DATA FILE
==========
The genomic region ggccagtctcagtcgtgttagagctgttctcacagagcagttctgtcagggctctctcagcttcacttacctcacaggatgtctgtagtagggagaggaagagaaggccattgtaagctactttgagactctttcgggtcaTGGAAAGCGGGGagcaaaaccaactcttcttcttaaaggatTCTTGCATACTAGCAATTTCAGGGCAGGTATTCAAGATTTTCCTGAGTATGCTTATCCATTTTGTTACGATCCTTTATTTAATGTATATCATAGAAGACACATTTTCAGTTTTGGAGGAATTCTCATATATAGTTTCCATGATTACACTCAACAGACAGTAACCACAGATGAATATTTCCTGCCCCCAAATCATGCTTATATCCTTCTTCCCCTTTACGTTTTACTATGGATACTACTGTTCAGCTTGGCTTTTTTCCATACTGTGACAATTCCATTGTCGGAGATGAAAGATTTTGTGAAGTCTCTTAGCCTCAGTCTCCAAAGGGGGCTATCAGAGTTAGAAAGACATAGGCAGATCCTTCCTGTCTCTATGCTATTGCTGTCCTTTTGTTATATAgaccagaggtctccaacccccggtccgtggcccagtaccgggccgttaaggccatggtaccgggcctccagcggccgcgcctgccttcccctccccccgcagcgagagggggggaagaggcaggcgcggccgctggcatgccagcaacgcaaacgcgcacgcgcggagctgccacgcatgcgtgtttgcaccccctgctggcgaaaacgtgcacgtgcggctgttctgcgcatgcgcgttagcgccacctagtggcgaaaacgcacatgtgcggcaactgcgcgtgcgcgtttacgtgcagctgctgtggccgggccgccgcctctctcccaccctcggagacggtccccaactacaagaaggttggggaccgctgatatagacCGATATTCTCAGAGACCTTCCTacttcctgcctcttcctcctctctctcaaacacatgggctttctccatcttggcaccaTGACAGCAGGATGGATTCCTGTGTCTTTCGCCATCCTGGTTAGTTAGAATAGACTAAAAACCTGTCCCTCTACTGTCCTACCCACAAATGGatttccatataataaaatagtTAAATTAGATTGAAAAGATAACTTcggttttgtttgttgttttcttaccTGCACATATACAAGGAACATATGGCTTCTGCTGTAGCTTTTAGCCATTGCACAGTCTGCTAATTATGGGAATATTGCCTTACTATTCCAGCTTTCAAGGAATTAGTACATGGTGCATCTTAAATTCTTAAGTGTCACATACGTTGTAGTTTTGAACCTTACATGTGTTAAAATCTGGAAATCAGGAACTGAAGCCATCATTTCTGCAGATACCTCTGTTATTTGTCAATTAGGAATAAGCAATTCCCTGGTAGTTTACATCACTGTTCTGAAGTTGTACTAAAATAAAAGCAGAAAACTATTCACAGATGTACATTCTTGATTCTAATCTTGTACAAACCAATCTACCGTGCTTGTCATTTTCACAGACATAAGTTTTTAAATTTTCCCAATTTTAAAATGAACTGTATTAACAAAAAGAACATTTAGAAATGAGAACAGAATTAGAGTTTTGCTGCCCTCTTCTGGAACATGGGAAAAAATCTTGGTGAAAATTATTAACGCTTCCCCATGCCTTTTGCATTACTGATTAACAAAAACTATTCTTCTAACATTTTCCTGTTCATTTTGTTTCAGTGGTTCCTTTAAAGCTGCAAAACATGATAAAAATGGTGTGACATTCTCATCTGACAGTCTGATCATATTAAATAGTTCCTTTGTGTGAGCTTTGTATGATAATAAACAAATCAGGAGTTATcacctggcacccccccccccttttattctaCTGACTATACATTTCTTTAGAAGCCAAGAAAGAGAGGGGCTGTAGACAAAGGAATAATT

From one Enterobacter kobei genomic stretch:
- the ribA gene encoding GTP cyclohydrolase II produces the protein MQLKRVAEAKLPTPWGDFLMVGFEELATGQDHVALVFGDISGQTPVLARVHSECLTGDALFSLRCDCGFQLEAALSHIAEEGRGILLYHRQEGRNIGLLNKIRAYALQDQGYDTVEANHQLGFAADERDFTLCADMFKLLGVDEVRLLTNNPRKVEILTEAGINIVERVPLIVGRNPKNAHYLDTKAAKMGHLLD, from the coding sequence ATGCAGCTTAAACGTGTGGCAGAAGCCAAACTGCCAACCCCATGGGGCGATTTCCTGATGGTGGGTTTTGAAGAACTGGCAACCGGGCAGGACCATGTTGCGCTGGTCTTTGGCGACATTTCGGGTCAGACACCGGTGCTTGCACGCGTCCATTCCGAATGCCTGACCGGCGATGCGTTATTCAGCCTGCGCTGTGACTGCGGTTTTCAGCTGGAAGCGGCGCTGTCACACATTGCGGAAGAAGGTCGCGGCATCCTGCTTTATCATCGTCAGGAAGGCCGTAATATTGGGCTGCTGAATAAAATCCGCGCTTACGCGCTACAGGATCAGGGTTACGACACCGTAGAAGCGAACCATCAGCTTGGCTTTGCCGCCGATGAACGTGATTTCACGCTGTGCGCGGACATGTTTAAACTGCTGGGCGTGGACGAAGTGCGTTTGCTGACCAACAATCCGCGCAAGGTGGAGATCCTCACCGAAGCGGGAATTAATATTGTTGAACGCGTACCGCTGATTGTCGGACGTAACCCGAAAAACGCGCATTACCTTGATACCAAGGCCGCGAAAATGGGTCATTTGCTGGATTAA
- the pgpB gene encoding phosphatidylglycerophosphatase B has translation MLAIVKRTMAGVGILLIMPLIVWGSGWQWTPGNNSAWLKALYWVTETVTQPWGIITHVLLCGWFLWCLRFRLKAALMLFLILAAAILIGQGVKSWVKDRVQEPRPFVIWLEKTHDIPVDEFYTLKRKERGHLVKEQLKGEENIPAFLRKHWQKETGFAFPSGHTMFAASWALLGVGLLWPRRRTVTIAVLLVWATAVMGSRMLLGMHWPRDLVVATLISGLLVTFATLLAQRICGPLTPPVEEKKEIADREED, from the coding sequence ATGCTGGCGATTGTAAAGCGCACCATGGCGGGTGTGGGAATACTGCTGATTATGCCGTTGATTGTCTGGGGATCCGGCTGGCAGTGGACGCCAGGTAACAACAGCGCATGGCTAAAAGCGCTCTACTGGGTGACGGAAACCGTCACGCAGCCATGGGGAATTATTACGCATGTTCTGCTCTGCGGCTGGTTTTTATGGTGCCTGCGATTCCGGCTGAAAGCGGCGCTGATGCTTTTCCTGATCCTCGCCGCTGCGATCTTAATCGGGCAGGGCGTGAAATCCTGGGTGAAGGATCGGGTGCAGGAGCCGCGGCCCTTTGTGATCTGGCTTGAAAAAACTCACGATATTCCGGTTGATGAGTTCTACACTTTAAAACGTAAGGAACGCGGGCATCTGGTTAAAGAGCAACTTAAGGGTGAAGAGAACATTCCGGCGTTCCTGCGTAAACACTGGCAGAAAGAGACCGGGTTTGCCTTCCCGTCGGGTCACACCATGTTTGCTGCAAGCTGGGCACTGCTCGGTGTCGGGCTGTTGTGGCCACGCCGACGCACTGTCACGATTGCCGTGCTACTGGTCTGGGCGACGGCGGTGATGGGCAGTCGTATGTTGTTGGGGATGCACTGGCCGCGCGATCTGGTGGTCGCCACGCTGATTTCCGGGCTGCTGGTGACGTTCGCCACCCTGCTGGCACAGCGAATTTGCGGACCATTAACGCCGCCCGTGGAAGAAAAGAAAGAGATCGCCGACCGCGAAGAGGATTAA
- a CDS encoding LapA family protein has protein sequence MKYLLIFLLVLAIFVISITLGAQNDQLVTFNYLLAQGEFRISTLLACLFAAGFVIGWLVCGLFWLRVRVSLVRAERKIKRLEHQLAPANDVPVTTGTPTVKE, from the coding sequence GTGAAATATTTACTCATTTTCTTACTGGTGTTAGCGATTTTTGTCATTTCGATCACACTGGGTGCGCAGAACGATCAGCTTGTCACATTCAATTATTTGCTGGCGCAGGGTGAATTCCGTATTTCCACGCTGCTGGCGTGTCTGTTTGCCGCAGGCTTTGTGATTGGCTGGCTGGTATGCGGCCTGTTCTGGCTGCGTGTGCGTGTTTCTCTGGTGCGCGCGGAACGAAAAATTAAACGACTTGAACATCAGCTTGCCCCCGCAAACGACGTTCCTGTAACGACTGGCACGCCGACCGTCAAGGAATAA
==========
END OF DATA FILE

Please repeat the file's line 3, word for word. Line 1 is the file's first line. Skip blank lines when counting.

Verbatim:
- the ribA gene encoding GTP cyclohydrolase II produces the protein MQLKRVAEAKLPTPWGDFLMVGFEELATGQDHVALVFGDISGQTPVLARVHSECLTGDALFSLRCDCGFQLEAALSHIAEEGRGILLYHRQEGRNIGLLNKIRAYALQDQGYDTVEANHQLGFAADERDFTLCADMFKLLGVDEVRLLTNNPRKVEILTEAGINIVERVPLIVGRNPKNAHYLDTKAAKMGHLLD, from the coding sequence ATGCAGCTTAAACGTGTGGCAGAAGCCAAACTGCCAACCCCATGGGGCGATTTCCTGATGGTGGGTTTTGAAGAACTGGCAACCGGGCAGGACCATGTTGCGCTGGTCTTTGGCGACATTTCGGGTCAGACACCGGTGCTTGCACGCGTCCATTCCGAATGCCTGACCGGCGATGCGTTATTCAGCCTGCGCTGTGACTGCGGTTTTCAGCTGGAAGCGGCGCTGTCACACATTGCGGAAGAAGGTCGCGGCATCCTGCTTTATCATCGTCAGGAAGGCCGTAATATTGGGCTGCTGAATAAAATCCGCGCTTACGCGCTACAGGATCAGGGTTACGACACCGTAGAAGCGAACCATCAGCTTGGCTTTGCCGCCGATGAACGTGATTTCACGCTGTGCGCGGACATGTTTAAACTGCTGGGCGTGGACGAAGTGCGTTTGCTGACCAACAATCCGCGCAAGGTGGAGATCCTCACCGAAGCGGGAATTAATATTGTTGAACGCGTACCGCTGATTGTCGGACGTAACCCGAAAAACGCGCATTACCTTGATACCAAGGCCGCGAAAATGGGTCATTTGCTGGATTAA